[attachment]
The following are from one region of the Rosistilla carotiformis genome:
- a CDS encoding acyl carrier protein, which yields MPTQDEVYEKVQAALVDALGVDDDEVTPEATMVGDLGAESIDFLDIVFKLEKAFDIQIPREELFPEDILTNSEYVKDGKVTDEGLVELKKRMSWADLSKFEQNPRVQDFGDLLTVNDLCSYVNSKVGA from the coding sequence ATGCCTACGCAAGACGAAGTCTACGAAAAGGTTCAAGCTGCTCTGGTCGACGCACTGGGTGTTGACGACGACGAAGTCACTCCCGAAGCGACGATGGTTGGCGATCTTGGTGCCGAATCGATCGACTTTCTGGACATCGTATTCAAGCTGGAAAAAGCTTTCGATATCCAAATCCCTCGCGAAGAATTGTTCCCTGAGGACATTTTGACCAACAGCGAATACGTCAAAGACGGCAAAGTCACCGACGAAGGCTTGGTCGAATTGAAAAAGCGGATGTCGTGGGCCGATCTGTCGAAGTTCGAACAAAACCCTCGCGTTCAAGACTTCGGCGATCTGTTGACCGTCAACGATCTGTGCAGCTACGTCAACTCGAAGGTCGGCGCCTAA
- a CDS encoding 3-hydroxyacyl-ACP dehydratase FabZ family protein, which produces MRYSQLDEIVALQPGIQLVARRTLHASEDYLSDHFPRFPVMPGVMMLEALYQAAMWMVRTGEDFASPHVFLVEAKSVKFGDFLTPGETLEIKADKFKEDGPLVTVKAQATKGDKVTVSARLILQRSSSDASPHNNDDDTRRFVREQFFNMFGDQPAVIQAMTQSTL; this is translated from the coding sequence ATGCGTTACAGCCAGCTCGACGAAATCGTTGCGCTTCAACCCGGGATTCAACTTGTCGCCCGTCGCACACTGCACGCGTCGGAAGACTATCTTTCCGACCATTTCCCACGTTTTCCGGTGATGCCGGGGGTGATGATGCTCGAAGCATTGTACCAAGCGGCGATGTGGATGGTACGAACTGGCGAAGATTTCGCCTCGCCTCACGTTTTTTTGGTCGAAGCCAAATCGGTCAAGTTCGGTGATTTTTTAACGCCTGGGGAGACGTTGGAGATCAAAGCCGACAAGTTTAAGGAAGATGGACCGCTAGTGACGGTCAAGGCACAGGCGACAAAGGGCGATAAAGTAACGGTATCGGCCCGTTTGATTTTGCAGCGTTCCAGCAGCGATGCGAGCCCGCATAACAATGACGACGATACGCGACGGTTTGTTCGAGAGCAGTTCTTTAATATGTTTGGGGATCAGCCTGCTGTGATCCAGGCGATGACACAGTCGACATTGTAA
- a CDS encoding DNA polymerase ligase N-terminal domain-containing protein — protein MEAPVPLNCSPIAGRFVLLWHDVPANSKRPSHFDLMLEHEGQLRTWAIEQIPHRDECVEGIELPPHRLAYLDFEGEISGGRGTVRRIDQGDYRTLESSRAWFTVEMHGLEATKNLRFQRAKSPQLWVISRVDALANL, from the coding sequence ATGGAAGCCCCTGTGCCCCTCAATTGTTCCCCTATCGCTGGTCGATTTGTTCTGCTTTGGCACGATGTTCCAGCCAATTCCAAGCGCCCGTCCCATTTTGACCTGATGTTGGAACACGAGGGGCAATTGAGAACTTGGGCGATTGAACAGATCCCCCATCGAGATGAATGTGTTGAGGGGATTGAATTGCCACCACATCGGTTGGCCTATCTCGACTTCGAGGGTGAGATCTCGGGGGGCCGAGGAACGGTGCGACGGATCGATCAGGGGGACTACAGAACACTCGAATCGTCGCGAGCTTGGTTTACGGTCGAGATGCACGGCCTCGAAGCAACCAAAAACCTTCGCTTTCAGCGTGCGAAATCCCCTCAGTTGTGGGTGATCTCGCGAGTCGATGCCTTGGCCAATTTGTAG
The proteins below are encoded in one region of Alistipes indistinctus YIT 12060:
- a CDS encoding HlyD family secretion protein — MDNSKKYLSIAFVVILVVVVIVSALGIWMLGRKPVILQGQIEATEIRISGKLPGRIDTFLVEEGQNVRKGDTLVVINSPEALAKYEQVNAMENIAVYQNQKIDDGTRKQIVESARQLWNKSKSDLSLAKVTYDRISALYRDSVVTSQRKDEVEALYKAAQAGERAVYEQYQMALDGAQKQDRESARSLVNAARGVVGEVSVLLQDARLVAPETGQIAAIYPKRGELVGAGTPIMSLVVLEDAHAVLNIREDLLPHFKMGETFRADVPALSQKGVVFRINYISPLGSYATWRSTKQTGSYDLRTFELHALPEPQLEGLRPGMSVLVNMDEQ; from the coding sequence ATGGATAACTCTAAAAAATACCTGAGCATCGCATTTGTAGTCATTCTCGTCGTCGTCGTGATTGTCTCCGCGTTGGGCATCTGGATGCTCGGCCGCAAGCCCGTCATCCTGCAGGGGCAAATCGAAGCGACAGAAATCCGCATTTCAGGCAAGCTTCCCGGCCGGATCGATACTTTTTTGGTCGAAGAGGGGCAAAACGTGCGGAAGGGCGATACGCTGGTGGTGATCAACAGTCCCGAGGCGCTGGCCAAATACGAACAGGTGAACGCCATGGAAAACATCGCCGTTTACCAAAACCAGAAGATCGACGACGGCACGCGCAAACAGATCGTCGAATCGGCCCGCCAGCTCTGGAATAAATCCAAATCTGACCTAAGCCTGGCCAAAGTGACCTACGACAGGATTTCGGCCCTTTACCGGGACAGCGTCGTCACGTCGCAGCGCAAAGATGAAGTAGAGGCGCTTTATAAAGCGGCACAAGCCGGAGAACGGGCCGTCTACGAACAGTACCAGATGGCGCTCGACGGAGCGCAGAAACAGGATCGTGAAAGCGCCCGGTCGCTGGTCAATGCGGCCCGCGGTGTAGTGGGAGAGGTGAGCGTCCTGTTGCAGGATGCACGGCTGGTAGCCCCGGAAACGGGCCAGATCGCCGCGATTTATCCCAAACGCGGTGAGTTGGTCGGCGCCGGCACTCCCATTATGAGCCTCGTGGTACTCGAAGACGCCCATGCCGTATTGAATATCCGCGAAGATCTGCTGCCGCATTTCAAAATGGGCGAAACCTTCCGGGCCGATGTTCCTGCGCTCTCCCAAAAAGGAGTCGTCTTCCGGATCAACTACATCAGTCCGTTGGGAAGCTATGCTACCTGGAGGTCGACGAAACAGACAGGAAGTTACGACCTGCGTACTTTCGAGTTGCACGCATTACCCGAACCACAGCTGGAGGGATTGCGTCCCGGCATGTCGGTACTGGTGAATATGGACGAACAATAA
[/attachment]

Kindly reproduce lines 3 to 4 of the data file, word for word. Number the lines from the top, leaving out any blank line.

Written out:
- a CDS encoding 3-hydroxyacyl-ACP dehydratase FabZ family protein, which produces MRYSQLDEIVALQPGIQLVARRTLHASEDYLSDHFPRFPVMPGVMMLEALYQAAMWMVRTGEDFASPHVFLVEAKSVKFGDFLTPGETLEIKADKFKEDGPLVTVKAQATKGDKVTVSARLILQRSSSDASPHNNDDDTRRFVREQFFNMFGDQPAVIQAMTQSTL; this is translated from the coding sequence ATGCGTTACAGCCAGCTCGACGAAATCGTTGCGCTTCAACCCGGGATTCAACTTGTCGCCCGTCGCACACTGCACGCGTCGGAAGACTATCTTTCCGACCATTTCCCACGTTTTCCGGTGATGCCGGGGGTGATGATGCTCGAAGCATTGTACCAAGCGGCGATGTGGATGGTACGAACTGGCGAAGATTTCGCCTCGCCTCACGTTTTTTTGGTCGAAGCCAAATCGGTCAAGTTCGGTGATTTTTTAACGCCTGGGGAGACGTTGGAGATCAAAGCCGACAAGTTTAAGGAAGATGGACCGCTAGTGACGGTCAAGGCACAGGCGACAAAGGGCGATAAAGTAACGGTATCGGCCCGTTTGATTTTGCAGCGTTCCAGCAGCGATGCGAGCCCGCATAACAATGACGACGATACGCGACGGTTTGTTCGAGAGCAGTTCTTTAATATGTTTGGGGATCAGCCTGCTGTGATCCAGGCGATGACACAGTCGACATTGTAA
- a CDS encoding DNA polymerase ligase N-terminal domain-containing protein — protein MEAPVPLNCSPIAGRFVLLWHDVPANSKRPSHFDLMLEHEGQLRTWAIEQIPHRDECVEGIELPPHRLAYLDFEGEISGGRGTVRRIDQGDYRTLESSRAWFTVEMHGLEATKNLRFQRAKSPQLWVISRVDALANL, from the coding sequence ATGGAAGCCCCTGTGCCCCTCAATTGTTCCCCTATCGCTGGTCGATTTGTTCTGCTTTGGCACGATGTTCCAGCCAATTCCAAGCGCCCGTCCCATTTTGACCTGATGTTGGAACACGAGGGGCAATTGAGAACTTGGGCGATTGAACAGATCCCCCATCGAGATGAATGTGTTGAGGGGATTGAATTGCCACCACATCGGTTGGCCTATCTCGACTTCGAGGGTGAGATCTCGGGGGGCCGAGGAACGGTGCGACGGATCGATCAGGGGGACTACAGAACACTCGAATCGTCGCGAGCTTGGTTTACGGTCGAGATGCACGGCCTCGAAGCAACCAAAAACCTTCGCTTTCAGCGTGCGAAATCCCCTCAGTTGTGGGTGATCTCGCGAGTCGATGCCTTGGCCAATTTGTAG